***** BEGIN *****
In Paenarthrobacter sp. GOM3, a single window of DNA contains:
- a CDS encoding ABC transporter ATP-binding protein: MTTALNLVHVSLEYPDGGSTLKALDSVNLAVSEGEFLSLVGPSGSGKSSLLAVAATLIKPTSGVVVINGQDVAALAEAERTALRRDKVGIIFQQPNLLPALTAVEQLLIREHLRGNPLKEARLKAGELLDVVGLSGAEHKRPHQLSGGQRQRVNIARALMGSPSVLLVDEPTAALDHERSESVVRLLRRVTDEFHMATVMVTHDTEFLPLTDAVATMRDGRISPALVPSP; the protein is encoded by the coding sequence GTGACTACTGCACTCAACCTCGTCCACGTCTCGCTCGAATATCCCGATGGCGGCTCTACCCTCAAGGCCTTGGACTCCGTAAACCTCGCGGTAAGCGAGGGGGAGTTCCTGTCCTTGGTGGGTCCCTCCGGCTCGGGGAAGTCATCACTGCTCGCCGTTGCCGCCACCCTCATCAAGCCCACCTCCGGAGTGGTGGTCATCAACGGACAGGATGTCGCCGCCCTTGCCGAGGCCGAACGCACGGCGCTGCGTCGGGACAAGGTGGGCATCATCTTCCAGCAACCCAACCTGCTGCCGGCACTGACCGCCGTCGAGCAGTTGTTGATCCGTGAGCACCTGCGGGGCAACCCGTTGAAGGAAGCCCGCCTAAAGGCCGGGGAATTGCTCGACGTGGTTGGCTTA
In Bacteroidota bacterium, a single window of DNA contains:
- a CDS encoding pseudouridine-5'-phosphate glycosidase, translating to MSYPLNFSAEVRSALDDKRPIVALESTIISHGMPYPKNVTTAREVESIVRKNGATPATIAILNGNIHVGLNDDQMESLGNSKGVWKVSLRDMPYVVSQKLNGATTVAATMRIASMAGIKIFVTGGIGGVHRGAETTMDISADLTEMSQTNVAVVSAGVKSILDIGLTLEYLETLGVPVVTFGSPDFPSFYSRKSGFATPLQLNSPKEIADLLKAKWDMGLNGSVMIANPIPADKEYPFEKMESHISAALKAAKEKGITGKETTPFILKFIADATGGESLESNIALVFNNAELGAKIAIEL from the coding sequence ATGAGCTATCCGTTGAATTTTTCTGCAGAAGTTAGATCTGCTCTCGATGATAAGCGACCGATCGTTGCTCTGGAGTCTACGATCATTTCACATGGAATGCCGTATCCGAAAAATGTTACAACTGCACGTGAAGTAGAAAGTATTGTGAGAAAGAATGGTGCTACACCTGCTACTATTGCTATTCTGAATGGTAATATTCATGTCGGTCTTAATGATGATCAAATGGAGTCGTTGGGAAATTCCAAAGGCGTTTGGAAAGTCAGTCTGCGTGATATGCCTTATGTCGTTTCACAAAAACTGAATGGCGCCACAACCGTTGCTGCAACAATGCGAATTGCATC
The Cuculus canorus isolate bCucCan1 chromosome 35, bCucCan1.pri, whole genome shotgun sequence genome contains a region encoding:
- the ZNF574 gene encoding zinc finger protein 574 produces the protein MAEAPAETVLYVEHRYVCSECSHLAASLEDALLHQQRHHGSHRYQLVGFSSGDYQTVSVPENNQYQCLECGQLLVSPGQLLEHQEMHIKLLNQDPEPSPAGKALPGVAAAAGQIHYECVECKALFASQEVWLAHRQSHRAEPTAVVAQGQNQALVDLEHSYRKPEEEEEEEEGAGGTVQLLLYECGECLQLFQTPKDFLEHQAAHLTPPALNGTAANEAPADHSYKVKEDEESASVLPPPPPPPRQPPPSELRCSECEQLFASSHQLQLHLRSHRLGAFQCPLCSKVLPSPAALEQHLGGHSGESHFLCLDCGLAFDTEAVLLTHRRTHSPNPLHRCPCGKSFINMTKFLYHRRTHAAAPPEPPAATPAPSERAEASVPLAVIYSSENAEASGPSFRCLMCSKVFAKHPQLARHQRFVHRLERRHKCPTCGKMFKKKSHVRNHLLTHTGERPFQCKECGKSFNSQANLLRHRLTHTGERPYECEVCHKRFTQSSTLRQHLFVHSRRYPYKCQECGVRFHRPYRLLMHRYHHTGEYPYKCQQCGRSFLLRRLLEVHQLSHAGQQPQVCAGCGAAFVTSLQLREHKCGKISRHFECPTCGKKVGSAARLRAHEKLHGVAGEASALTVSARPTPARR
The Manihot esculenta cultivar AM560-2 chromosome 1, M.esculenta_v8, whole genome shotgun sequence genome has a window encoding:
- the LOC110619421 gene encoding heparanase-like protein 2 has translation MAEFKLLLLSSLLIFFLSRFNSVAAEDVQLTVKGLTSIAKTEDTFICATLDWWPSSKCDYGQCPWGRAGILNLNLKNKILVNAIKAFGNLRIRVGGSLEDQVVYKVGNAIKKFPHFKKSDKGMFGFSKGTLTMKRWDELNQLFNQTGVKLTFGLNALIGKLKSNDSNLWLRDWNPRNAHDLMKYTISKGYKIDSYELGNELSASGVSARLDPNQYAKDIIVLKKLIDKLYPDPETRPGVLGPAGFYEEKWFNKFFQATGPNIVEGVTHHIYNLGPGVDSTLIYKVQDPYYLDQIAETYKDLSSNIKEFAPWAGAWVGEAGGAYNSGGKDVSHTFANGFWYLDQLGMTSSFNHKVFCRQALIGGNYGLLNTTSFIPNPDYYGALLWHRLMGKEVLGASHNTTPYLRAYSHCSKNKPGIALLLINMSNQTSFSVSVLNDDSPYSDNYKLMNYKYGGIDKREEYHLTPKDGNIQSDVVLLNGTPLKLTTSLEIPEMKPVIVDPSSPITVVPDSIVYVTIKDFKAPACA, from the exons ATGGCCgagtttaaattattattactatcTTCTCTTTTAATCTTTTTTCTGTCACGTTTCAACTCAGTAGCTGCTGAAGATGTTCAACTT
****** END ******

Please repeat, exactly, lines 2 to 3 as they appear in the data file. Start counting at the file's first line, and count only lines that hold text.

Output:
- a CDS encoding ABC transporter ATP-binding protein: MTTALNLVHVSLEYPDGGSTLKALDSVNLAVSEGEFLSLVGPSGSGKSSLLAVAATLIKPTSGVVVINGQDVAALAEAERTALRRDKVGIIFQQPNLLPALTAVEQLLIREHLRGNPLKEARLKAGELLDVVGLSGAEHKRPHQLSGGQRQRVNIARALMGSPSVLLVDEPTAALDHERSESVVRLLRRVTDEFHMATVMVTHDTEFLPLTDAVATMRDGRISPALVPSP; the protein is encoded by the coding sequence GTGACTACTGCACTCAACCTCGTCCACGTCTCGCTCGAATATCCCGATGGCGGCTCTACCCTCAAGGCCTTGGACTCCGTAAACCTCGCGGTAAGCGAGGGGGAGTTCCTGTCCTTGGTGGGTCCCTCCGGCTCGGGGAAGTCATCACTGCTCGCCGTTGCCGCCACCCTCATCAAGCCCACCTCCGGAGTGGTGGTCATCAACGGACAGGATGTCGCCGCCCTTGCCGAGGCCGAACGCACGGCGCTGCGTCGGGACAAGGTGGGCATCATCTTCCAGCAACCCAACCTGCTGCCGGCACTGACCGCCGTCGAGCAGTTGTTGATCCGTGAGCACCTGCGGGGCAACCCGTTGAAGGAAGCCCGCCTAAAGGCCGGGGAATTGCTCGACGTGGTTGGCTTA
In Bacteroidota bacterium, a single window of DNA contains: